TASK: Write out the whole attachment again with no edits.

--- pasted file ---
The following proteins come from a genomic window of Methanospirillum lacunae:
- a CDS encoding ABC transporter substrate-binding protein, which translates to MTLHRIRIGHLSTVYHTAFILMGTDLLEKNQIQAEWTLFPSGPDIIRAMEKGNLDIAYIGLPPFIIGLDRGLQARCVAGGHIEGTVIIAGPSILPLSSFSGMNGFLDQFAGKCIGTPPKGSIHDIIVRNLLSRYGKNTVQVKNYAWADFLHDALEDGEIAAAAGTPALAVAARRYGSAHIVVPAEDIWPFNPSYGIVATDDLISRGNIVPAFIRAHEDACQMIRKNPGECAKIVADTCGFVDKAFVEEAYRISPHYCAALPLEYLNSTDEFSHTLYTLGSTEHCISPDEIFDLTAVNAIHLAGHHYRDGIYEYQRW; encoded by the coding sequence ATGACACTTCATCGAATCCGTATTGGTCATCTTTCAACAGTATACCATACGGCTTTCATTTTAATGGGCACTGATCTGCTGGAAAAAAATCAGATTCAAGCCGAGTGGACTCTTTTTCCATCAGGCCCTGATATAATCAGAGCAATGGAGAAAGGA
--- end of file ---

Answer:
The following proteins come from a genomic window of Methanospirillum lacunae:
- a CDS encoding ABC transporter substrate-binding protein, which translates to MTLHRIRIGHLSTVYHTAFILMGTDLLEKNQIQAEWTLFPSGPDIIRAMEKGNLDIAYIGLPPFIIGLDRGLQARCVAGGHIEGTVIIAGPSILPLSSFSGMNGFLDQFAGKCIGTPPKGSIHDIIVRNLLSRYGKNTVQVKNYAWADFLHDALEDGEIAAAAGTPALAVAARRYGSAHIVVPAEDIWPFNPSYGIVATDDLISRGNIVPAFIRAHEDACQMIRKNPGECAKIVADTCGFVDKAFVEEAYRISPHYCAALPLEYLNSTDEFSHTLYTLGSTEHCISPDEIFDLTAVNAIHLAGHHYRDGIYEYQRW; encoded by the coding sequence ATGACACTTCATCGAATCCGTATTGGTCATCTTTCAACAGTATACCATACGGCTTTCATTTTAATGGGCACTGATCTGCTGGAAAAAAATCAGATTCAAGCCGAGTGGACTCTTTTTCCATCAGGCCCTGATATAATCAGAGCAATGGAGAAAGGA